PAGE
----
Orbital
Posts: 166
Joined: Wed Feb 14, 2018 12:52 am
Location: Pitt Meadows, BC

by Orbital

Yeah, aside from those people who seem to think cycling makes them exclusive somehow, there really isn’t much cost associated with the sport besides the initial bike purchase. It’s free to get out on the road and enjoy it.

I have at least as much money into hockey gear and skates and sticks as what I initially spent on my first road bike. But for the league fees I spend every year to play at least 1-2 time a week, I could purchase a very nicely equipped bike every year.

blaugrana
Posts: 74
Joined: Wed May 24, 2017 9:49 pm

by blaugrana

But we are still talking 1000€ for the bike, plus shoes, helmet and clothes just as the initial investment. And then tyres, chains, and other parts that wear (which you can cheap out on, but only up to a point), as well as either visits to the mechanic or doing it at home (which might require spending more on tools). It might not be the case for some cities in the US and some of the wealthiest regions in Europe, but everywhere else that leaves out the vast majority of teenagers. And I mean first world countries, because if you consider the rest, then it's even more out of reach.

n1ey
Posts: 8
Joined: Mon Jul 30, 2012 11:53 am

by n1ey

blaugrana wrote:
Wed Jun 19, 2019 11:56 am
flying wrote:
Tue Jun 18, 2019 7:48 pm
I would say the Ironman world championships have been doing just that since 1978 & is more than popular :wink:
Yeah, and how interesting is that to watch? And also, not the best example of accessibility, since it's one of the most elitist sports I can think of.

And related to this, that's also one of the reasons I am very skeptical of brands like Rapha when they say they are trying to make the sport more accessible. The biggest barrier of entry to cycling is still financial, and bikes aren't exactly getting cheaper (quite the opposite, actually). Then there are of course the few arrogant idiots who will look down on people they consider "unworthy" of joining their group ride and will easily drive novices away, but again, they often look down on people based on equipment (be it the bike or the clothes), so we are back to the financial side of things. After all, it's unlikely that a teenager without rich parents (or at least parents who are already cyclists) will get into the sport when there are plenty of alternatives that are basically free (or if actually competing, maybe only require buying a pair of appropriate shoes).
I find in my area that we live in spots that are not conducive to biking. Most of the shops don't actually have clothing, either. A beginner receives ZERO support.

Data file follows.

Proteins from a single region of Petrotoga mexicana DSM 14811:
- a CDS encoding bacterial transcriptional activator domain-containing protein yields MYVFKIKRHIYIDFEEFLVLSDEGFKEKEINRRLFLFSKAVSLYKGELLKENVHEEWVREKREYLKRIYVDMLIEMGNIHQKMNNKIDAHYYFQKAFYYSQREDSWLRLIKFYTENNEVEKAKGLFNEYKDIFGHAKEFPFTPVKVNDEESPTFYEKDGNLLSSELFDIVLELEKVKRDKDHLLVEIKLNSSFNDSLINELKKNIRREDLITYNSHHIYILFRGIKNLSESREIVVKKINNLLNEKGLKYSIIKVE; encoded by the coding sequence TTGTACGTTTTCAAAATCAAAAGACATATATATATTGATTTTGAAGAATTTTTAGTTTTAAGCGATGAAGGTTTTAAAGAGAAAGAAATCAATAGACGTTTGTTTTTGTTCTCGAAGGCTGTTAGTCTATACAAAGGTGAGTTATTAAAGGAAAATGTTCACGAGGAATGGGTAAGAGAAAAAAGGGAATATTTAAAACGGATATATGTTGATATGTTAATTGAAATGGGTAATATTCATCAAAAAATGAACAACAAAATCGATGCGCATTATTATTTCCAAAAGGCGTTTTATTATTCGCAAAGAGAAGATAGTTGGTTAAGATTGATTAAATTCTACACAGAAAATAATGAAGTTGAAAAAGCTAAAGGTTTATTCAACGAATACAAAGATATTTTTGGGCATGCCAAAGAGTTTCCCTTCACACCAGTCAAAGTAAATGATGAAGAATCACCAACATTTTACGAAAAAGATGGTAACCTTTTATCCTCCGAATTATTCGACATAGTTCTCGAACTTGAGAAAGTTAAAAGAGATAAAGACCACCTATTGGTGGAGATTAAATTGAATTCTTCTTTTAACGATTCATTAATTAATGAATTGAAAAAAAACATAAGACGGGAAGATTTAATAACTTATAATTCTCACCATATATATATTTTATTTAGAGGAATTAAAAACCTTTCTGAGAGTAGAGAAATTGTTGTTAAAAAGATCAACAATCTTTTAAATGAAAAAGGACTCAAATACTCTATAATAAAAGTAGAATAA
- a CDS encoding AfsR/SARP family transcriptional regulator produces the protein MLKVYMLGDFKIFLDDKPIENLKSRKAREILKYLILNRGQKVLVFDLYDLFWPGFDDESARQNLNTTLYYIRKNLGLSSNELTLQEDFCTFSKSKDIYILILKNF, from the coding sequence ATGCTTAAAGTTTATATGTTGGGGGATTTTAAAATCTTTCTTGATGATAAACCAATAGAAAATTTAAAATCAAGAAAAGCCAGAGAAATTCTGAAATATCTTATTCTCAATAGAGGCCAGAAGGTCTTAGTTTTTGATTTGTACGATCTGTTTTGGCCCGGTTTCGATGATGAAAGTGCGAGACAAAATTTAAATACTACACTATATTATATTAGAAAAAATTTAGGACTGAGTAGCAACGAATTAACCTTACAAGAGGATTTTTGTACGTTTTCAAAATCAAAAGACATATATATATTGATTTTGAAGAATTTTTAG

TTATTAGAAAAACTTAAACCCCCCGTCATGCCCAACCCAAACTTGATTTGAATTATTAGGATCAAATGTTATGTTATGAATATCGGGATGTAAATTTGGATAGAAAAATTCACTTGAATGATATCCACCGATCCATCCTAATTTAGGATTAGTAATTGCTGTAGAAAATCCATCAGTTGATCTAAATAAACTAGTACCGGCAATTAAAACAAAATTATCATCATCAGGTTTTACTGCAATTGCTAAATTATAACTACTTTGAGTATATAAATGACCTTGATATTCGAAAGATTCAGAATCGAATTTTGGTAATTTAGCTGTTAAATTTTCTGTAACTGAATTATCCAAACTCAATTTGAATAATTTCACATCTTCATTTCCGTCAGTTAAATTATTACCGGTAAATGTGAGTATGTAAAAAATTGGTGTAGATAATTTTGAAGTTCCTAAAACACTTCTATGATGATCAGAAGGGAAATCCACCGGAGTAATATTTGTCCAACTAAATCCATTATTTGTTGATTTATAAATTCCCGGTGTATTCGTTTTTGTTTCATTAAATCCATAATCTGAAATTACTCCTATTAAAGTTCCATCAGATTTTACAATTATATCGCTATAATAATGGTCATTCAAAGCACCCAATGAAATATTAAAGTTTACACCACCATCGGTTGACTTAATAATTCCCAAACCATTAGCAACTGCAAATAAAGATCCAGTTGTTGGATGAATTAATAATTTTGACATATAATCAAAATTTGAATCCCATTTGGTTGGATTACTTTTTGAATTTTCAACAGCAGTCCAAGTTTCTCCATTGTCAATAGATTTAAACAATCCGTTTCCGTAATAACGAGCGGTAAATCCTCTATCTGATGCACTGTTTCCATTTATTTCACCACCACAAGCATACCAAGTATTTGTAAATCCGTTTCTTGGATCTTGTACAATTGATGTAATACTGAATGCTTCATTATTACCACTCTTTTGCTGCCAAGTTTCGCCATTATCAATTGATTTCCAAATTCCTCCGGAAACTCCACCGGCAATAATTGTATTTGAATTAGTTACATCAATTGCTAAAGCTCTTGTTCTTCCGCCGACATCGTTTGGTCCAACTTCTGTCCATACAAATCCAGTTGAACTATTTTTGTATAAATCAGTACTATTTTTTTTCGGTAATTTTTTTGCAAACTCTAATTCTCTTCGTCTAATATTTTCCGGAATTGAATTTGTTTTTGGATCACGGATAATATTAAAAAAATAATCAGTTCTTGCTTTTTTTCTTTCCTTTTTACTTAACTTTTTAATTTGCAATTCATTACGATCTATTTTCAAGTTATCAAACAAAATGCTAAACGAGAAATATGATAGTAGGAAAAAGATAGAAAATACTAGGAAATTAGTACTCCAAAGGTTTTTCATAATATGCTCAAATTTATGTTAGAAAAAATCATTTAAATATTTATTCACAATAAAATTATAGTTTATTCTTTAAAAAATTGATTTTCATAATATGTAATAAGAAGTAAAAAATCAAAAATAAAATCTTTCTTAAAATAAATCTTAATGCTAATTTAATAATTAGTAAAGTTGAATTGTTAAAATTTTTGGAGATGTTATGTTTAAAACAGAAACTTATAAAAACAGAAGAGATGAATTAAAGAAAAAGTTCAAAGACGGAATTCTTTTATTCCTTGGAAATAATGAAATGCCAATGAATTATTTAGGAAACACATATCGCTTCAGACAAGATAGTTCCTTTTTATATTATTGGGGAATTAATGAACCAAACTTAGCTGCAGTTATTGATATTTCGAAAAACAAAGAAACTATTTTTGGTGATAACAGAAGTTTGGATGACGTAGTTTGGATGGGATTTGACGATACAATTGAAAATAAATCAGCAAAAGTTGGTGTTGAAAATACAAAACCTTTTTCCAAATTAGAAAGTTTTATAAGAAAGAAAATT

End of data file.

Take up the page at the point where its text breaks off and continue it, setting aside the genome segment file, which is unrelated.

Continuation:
Bill

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otoman
Posts: 506
Joined: Wed Sep 17, 2008 6:25 pm
Location: Nashville

by otoman

blaugrana wrote: since it's one of the most elitist sports I can think of.
Polo, sailing, horse racing, fox hunting. Those are elitist. I know people that do/have done all four and you want to talk about elitist culture....

You’re not thinking hard enough. Cycling and triathlon are very grass roots.
Age and treachery shall overcome youth and skill

blaugrana
Posts: 74
Joined: Wed May 24, 2017 9:49 pm

by blaugrana

otoman wrote:
Fri Jun 21, 2019 7:45 pm
blaugrana wrote: since it's one of the most elitist sports I can think of.
Polo, sailing, horse racing, fox hunting. Those are elitist. I know people that do/have done all four and you want to talk about elitist culture....

You’re not thinking hard enough. Cycling and triathlon are very grass roots.
Well, yeah, those are extreme cases, but that's why I said "one of the most" and not "the most". And with Ironman, I think the registration fee for one race is somewhere over 500€, hardly what I would call grassroots. The average annual income of an Ironman triathlete is a quarter of a milion $, according to this: https://www.paulmichaeldavid.com/blog-2 ... -they-make.

AJS914
Posts: 3803
Joined: Tue Jan 28, 2014 6:52 pm

by AJS914

Let's not debate this. Yes, cycling cost money. No question.

If one is super poor and a pair of running shoes is a big budget item then cycling is certainly out of the question.

flying
Posts: 2115
Joined: Mon Dec 19, 2005 9:16 am

by flying

Well...actually this thread has veered so far from original intent....Of I thought it was a nice video so shared a link :wink:
Last edited by flying on Sat Jun 22, 2019 6:16 pm, edited 1 time in total.

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TonyM
Posts: 3273
Joined: Thu Jan 22, 2015 4:11 pm

by TonyM

Anyway....

I was never a big fan of the EF team so far but now I do see them with other eyes

Let’s hope they can have their share at thee TdF...maybe Woods can make something big...